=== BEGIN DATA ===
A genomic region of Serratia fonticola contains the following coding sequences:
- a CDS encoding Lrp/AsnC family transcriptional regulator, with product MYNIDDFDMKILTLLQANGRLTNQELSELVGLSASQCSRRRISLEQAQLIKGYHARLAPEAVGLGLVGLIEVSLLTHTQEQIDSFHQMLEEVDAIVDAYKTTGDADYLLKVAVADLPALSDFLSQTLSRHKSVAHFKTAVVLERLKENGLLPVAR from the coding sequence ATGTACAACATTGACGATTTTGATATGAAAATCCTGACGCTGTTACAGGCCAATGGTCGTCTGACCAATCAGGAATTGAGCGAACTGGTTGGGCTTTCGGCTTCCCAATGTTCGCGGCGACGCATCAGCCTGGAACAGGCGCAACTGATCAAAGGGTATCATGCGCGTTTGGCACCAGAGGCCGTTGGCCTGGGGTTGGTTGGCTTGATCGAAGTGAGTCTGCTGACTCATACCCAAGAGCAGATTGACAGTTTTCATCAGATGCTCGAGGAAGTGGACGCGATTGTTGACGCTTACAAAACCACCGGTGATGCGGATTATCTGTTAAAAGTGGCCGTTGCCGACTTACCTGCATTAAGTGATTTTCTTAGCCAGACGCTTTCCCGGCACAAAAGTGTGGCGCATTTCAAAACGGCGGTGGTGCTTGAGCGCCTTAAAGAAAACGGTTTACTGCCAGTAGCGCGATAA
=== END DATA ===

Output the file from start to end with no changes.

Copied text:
A genomic region of Serratia fonticola contains the following coding sequences:
- a CDS encoding Lrp/AsnC family transcriptional regulator, with product MYNIDDFDMKILTLLQANGRLTNQELSELVGLSASQCSRRRISLEQAQLIKGYHARLAPEAVGLGLVGLIEVSLLTHTQEQIDSFHQMLEEVDAIVDAYKTTGDADYLLKVAVADLPALSDFLSQTLSRHKSVAHFKTAVVLERLKENGLLPVAR from the coding sequence ATGTACAACATTGACGATTTTGATATGAAAATCCTGACGCTGTTACAGGCCAATGGTCGTCTGACCAATCAGGAATTGAGCGAACTGGTTGGGCTTTCGGCTTCCCAATGTTCGCGGCGACGCATCAGCCTGGAACAGGCGCAACTGATCAAAGGGTATCATGCGCGTTTGGCACCAGAGGCCGTTGGCCTGGGGTTGGTTGGCTTGATCGAAGTGAGTCTGCTGACTCATACCCAAGAGCAGATTGACAGTTTTCATCAGATGCTCGAGGAAGTGGACGCGATTGTTGACGCTTACAAAACCACCGGTGATGCGGATTATCTGTTAAAAGTGGCCGTTGCCGACTTACCTGCATTAAGTGATTTTCTTAGCCAGACGCTTTCCCGGCACAAAAGTGTGGCGCATTTCAAAACGGCGGTGGTGCTTGAGCGCCTTAAAGAAAACGGTTTACTGCCAGTAGCGCGATAA